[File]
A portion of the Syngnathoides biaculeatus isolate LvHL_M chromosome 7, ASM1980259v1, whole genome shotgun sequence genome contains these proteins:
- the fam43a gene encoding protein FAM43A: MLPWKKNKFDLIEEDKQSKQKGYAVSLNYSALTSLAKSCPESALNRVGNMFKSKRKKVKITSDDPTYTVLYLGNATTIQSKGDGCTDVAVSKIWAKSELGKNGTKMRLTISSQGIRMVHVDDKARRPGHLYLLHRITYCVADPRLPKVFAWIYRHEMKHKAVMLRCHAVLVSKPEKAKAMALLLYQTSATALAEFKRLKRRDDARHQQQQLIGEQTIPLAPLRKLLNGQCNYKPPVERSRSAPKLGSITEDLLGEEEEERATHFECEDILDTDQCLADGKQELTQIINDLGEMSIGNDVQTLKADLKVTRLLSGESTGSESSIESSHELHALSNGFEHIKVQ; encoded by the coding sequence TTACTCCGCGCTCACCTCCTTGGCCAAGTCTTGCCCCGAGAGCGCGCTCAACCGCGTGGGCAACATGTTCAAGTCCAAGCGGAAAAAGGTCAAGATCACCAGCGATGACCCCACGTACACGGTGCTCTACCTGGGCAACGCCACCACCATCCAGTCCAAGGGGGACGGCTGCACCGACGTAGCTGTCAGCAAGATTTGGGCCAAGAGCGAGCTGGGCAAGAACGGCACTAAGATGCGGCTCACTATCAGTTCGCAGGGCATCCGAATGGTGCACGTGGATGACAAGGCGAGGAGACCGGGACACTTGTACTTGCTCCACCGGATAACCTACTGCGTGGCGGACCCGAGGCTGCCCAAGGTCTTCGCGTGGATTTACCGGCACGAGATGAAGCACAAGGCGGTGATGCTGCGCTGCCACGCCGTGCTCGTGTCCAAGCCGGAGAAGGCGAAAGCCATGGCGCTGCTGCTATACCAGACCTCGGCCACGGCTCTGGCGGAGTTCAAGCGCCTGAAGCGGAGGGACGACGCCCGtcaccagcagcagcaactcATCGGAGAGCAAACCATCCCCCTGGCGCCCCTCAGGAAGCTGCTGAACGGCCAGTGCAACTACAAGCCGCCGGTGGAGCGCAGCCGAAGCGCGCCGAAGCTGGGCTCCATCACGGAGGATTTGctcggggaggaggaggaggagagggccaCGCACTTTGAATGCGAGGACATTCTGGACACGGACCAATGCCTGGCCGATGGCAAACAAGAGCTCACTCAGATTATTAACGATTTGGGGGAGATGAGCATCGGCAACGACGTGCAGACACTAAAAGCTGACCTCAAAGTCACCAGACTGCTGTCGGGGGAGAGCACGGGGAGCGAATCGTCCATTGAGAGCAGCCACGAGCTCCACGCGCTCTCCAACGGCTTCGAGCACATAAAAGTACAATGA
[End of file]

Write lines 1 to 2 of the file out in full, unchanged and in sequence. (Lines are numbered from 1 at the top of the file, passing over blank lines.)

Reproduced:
A portion of the Syngnathoides biaculeatus isolate LvHL_M chromosome 7, ASM1980259v1, whole genome shotgun sequence genome contains these proteins:
- the fam43a gene encoding protein FAM43A: MLPWKKNKFDLIEEDKQSKQKGYAVSLNYSALTSLAKSCPESALNRVGNMFKSKRKKVKITSDDPTYTVLYLGNATTIQSKGDGCTDVAVSKIWAKSELGKNGTKMRLTISSQGIRMVHVDDKARRPGHLYLLHRITYCVADPRLPKVFAWIYRHEMKHKAVMLRCHAVLVSKPEKAKAMALLLYQTSATALAEFKRLKRRDDARHQQQQLIGEQTIPLAPLRKLLNGQCNYKPPVERSRSAPKLGSITEDLLGEEEEERATHFECEDILDTDQCLADGKQELTQIINDLGEMSIGNDVQTLKADLKVTRLLSGESTGSESSIESSHELHALSNGFEHIKVQ; encoded by the coding sequence TTACTCCGCGCTCACCTCCTTGGCCAAGTCTTGCCCCGAGAGCGCGCTCAACCGCGTGGGCAACATGTTCAAGTCCAAGCGGAAAAAGGTCAAGATCACCAGCGATGACCCCACGTACACGGTGCTCTACCTGGGCAACGCCACCACCATCCAGTCCAAGGGGGACGGCTGCACCGACGTAGCTGTCAGCAAGATTTGGGCCAAGAGCGAGCTGGGCAAGAACGGCACTAAGATGCGGCTCACTATCAGTTCGCAGGGCATCCGAATGGTGCACGTGGATGACAAGGCGAGGAGACCGGGACACTTGTACTTGCTCCACCGGATAACCTACTGCGTGGCGGACCCGAGGCTGCCCAAGGTCTTCGCGTGGATTTACCGGCACGAGATGAAGCACAAGGCGGTGATGCTGCGCTGCCACGCCGTGCTCGTGTCCAAGCCGGAGAAGGCGAAAGCCATGGCGCTGCTGCTATACCAGACCTCGGCCACGGCTCTGGCGGAGTTCAAGCGCCTGAAGCGGAGGGACGACGCCCGtcaccagcagcagcaactcATCGGAGAGCAAACCATCCCCCTGGCGCCCCTCAGGAAGCTGCTGAACGGCCAGTGCAACTACAAGCCGCCGGTGGAGCGCAGCCGAAGCGCGCCGAAGCTGGGCTCCATCACGGAGGATTTGctcggggaggaggaggaggagagggccaCGCACTTTGAATGCGAGGACATTCTGGACACGGACCAATGCCTGGCCGATGGCAAACAAGAGCTCACTCAGATTATTAACGATTTGGGGGAGATGAGCATCGGCAACGACGTGCAGACACTAAAAGCTGACCTCAAAGTCACCAGACTGCTGTCGGGGGAGAGCACGGGGAGCGAATCGTCCATTGAGAGCAGCCACGAGCTCCACGCGCTCTCCAACGGCTTCGAGCACATAAAAGTACAATGA